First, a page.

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GM: Good Management, Good Value
02/08/2016 8:00 am EST
Good management—under forward-thinking nature of CEO Mary Barra—is a key factor in the revitalization of our latest stock of the month, a 108-year-old auto company, asserts Timothy Lutts, editor of Cabot Stock of the Month.
General Motors (GM) has been in the news lately because business is booming, as cheap gasoline drives consumers back to high margin trucks and SUVs.
But that’s not enough to make the stock a good investment, particularly if oil prices start rising. More importantly, what we focus on are the stock’s valuation and its dividend.
On the valuation side, GM’s price:earnings ratio is a remarkably low 6. By comparison, the P/E ratio of the S&P 500 is 21.
Furthermore, while GM sells $152 billion of vehicles in a year, the stock’s market capitalization is just $46 billion. That’s pretty low.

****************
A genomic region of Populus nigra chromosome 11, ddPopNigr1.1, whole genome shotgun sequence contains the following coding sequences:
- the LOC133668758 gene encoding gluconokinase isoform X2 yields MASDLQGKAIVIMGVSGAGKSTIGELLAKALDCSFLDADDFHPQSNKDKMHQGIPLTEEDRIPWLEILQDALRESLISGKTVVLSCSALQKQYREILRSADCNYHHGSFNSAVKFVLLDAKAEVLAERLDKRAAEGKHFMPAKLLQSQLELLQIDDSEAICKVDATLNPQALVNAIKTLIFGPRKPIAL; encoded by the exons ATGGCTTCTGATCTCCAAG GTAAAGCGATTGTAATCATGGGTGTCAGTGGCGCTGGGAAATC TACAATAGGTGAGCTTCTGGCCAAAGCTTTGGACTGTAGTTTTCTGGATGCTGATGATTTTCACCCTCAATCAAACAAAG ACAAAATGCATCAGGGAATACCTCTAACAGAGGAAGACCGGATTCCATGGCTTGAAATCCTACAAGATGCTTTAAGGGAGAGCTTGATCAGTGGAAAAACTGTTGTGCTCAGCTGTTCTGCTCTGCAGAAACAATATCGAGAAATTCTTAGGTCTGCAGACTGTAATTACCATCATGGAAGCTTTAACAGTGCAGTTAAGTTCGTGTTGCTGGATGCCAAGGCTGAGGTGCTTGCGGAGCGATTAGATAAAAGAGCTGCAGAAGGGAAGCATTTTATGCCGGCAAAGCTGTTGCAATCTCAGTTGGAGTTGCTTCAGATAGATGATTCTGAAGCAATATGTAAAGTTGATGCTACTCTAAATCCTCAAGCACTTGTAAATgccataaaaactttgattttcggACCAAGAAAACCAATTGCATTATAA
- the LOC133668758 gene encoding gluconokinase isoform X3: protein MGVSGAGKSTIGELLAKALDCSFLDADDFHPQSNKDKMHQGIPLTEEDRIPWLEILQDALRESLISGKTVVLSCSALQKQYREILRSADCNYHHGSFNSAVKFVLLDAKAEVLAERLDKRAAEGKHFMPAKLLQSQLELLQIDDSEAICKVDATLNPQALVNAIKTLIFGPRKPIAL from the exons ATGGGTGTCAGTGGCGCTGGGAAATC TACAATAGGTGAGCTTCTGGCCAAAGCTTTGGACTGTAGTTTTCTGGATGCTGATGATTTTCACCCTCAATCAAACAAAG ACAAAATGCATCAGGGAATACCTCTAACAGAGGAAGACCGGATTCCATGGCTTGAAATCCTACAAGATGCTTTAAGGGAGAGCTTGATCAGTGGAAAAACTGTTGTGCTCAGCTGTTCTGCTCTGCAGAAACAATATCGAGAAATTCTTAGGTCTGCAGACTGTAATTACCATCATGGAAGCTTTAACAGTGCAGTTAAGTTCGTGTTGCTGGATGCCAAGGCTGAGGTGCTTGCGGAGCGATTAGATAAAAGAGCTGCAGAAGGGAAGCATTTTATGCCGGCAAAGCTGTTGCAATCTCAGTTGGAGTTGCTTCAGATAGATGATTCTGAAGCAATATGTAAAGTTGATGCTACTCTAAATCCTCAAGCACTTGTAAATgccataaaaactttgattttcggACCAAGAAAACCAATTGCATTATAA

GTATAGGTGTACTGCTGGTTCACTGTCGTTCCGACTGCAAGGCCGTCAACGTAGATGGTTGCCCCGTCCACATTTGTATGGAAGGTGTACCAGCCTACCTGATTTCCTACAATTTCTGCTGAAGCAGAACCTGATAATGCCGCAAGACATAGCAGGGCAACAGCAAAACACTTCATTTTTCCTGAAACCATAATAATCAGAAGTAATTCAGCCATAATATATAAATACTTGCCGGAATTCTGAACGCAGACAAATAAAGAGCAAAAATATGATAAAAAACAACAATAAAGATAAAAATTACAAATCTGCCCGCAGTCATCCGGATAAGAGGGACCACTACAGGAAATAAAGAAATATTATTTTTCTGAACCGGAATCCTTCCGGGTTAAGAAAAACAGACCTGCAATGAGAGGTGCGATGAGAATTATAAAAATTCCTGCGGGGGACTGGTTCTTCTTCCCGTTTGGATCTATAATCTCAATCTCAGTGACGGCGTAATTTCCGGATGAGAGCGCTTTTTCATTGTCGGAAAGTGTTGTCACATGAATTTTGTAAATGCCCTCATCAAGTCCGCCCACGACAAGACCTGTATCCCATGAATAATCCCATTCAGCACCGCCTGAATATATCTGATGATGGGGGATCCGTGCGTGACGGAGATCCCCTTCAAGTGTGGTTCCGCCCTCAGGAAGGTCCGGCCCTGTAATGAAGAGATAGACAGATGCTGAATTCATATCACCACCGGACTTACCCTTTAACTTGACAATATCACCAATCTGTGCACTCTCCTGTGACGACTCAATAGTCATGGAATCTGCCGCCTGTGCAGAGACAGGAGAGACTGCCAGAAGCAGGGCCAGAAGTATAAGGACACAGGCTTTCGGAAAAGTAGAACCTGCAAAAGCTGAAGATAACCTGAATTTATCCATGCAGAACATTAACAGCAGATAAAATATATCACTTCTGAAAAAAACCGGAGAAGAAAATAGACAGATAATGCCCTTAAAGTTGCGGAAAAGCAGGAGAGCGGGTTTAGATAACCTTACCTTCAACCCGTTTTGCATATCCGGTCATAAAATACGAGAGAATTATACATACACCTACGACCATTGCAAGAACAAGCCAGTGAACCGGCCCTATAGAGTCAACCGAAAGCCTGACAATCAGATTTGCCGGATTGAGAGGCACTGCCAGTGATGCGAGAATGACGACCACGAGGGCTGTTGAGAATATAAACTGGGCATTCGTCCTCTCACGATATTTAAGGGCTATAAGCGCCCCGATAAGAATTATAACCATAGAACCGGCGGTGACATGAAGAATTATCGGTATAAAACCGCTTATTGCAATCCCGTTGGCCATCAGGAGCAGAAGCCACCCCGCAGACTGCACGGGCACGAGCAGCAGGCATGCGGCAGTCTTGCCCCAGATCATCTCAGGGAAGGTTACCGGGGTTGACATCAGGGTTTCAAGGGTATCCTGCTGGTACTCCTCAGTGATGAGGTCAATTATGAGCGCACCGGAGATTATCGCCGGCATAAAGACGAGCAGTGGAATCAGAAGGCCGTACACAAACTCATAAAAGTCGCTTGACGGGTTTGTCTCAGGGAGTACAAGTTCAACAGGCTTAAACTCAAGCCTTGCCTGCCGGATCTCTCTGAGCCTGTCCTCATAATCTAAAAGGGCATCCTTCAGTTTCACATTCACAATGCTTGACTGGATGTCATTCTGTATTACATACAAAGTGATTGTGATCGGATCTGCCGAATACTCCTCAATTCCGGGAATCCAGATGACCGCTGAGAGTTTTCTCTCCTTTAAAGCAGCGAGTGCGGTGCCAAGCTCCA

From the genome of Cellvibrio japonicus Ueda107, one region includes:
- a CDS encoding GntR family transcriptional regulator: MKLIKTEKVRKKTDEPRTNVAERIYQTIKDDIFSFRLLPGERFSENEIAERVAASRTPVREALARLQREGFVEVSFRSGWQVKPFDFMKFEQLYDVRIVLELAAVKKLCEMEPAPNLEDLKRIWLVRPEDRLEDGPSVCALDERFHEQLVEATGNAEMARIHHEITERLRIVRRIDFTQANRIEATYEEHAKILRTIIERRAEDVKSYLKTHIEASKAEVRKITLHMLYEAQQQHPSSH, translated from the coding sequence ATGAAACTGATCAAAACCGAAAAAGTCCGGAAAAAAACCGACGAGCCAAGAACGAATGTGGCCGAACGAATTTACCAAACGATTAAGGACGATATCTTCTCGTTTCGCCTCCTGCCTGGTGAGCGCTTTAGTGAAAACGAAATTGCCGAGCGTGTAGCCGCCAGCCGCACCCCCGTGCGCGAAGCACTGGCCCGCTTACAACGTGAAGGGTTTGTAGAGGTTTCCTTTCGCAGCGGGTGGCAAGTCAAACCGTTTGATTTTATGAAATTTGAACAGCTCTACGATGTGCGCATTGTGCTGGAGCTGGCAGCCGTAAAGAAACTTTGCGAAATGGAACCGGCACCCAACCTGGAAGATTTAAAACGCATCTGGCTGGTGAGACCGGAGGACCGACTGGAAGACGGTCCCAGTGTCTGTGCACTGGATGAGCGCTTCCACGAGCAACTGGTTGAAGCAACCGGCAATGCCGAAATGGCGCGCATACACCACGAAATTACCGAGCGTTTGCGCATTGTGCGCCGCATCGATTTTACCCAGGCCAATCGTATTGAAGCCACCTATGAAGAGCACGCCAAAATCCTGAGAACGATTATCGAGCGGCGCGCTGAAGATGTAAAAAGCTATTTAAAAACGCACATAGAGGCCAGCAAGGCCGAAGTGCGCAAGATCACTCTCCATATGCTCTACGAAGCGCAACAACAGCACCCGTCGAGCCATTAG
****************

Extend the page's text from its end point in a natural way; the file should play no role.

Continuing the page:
But valuation alone won’t move a stock if investors see no growth. And while cheap oil has been a short-term tonic for GM, I think the real growth in the future will come from technological innovation.
For example, GM invested $500 million in Lyft, launched car-sharing service Maven, and plans to develop an on-demand network of self-driving cars.
And it rolled out the Chevrolet Bolt, an electric car that promises 200 miles of all-electric range at half the price of a Tesla Model S.
On the downside, growing competition from low-cost manufacturers in China is a threat; also, the legal developments over faulty ignition switches continue to drag on the stock.
Analysts have been raising their estimates, seeing earnings growing 14% in 2016. When you compare that 14% growth rate to the P/E ratio of 6, the only conclusion is that GM is cheap.
And then there’s the dividend; GM now yields 4.9%. Also, there’s a $9 billion stock buyback program in place.
Short-term, the stock could drop to support at $28 or even $26. Long-term, however, the stock shows a peak at $41.85 at the end of 2013 and a bottom at $24.62 last August (a drop of 41%).
To me, that’s a decent set-up for a value stock, particularly if you’re a patient investor with an appetite for good dividends.
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